A coalition of 112 religious, scientific, consumer, civil liberties, civil rights, peace, small-business, labor, libertarian, journalism, environmental, and good-government organizations, representing millions of Americans, is urging key U.S. Senate and House negotiators to agree to the strongest possible federal employee whistleblower protections. They want a bill delivered this year to President Bush. In a letter delivered to Capitol Hill last month, a diverse array of organizations, including the American Civil Liberties Union, Society of Professional Journalists, American Association of Small Business Owners, Consumers Union, the Liberty Coalition and the Rutherford Institute, praised congressional whistleblower rights leaders for the steps they have taken to conclude an eight-year struggle to provide meaningful whistleblower protections to federal employees.
The letter was spearheaded by the Government Accountability Project (GAP), Public Citizen, the Project On Government Oversight (POGO), and the Union of Concerned Scientists (UCS). Stronger whistleblower protections are badly needed. The public, and the groups that represent them, define that to mean “jury trials for all employees paid by the taxpayers.” Government corruption sustained by secrecy can’t be tolerated and whistleblowers are the public’s eyes and ears.
Last year, both the House and Senate passed versions of whistleblower rights legislation designed to restore meaningful protections to federal employees who expose waste, fraud, abuse, and illegality. Over the past several months, the House Oversight and Government Reform Committee and the Senate Homeland Security and Governmental Affairs Committee have been meeting informally to resolve differences between the two bills. Senator’s Daniel Akaka (D-HI), Joseph Lieberman (I-CT), and Susan Collins (R-ME) are championing the measure in the Senate. In the House, lead sponsors and negotiators include Reps. Henry Waxman (D-CA), Tom Davis (R-VA), Todd Platts (R-PA), and Chris Van Hollen (D-MD). This legislation is an essential building block toward restoring a more accountable, responsible, and effective government for all of its citizens.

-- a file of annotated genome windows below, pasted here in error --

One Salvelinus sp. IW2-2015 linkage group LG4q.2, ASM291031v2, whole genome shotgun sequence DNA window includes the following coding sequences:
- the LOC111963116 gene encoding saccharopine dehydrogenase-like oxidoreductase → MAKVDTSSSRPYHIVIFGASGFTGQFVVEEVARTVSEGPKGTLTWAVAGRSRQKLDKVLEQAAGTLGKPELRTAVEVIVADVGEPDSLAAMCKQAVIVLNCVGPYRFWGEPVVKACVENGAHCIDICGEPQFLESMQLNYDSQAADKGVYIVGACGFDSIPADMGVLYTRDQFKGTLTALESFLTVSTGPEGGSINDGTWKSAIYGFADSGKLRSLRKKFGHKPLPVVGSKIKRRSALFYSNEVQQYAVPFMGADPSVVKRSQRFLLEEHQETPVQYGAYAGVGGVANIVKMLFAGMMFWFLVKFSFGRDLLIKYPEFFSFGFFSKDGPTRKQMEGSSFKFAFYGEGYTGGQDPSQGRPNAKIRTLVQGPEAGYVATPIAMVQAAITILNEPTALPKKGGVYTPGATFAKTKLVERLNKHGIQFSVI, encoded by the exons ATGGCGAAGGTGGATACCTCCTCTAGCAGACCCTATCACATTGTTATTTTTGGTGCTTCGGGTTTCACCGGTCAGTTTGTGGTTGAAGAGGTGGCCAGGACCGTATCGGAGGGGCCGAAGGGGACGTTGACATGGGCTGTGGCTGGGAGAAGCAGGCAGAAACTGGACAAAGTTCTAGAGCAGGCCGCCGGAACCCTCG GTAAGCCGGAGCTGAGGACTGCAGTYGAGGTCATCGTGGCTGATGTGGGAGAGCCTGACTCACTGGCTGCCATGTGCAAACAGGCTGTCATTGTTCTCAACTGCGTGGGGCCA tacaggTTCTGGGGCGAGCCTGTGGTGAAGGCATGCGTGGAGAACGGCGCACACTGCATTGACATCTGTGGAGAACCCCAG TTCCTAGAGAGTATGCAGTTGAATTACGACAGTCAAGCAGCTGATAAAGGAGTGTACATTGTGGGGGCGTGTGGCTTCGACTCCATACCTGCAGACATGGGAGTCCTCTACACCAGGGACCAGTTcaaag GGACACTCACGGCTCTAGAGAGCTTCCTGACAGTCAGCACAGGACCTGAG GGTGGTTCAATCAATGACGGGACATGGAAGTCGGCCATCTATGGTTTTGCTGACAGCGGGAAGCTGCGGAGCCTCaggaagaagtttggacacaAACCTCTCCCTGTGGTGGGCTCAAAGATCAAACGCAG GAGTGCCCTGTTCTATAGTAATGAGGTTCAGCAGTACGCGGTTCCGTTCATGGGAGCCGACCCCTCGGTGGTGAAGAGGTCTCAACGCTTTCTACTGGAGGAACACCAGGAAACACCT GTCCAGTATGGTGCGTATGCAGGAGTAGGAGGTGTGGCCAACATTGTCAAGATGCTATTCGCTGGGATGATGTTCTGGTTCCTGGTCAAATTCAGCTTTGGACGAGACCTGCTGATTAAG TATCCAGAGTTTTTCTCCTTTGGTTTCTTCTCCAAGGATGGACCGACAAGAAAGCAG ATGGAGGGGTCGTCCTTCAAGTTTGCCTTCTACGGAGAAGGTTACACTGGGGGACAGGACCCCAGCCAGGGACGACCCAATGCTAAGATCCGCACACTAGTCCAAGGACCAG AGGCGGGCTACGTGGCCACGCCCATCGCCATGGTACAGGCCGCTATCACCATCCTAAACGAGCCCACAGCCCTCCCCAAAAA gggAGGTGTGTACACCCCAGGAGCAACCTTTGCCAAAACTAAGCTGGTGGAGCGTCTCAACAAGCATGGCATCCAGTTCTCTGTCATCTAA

In the letter, the 112 groups offer their support to “expeditiously conclude” the reconciliation of the two bills. The letter stipulates that certain reforms must be part of a meaningful, final comprehensive whistleblower law, such as:
Ensuring that the fundamental right to a jury trial in a federal court is provided to all federal employees;
Including specific protections for scientist-whistleblowers; and
Extending meaningful protections for national security whistleblowers at the FBI and intelligence agencies.
Public Citizen has been fighting to protect whistleblowers and their efforts should now pay off. David Arkush, director of Public Citizen’s Congress Watch division, had this to say about the need for Congress to act:
Government workers who warn us of waste, fraud and abuse should be protected, not punished. All federal employees – including scientists, contractors, and intelligence agents – should be able to expose wrongdoing without fear of reprisal. Congress should send a bill with an unmistakable message to the White House: We stand by the patriots who keep the public trust.
It should be noted that the critical reforms for government scientists and national security whistleblowers passed the House by an overwhelming, veto-proof margin, despite a threat from the administration to veto the House bill, H.R. 985. Other organizations endorsing the letter include Common Cause, the American Association for Justice, the National Treasury Employees Union, American Federation of Government Employees, National Taxpayers Union, and many more.
Source: Public Citizen
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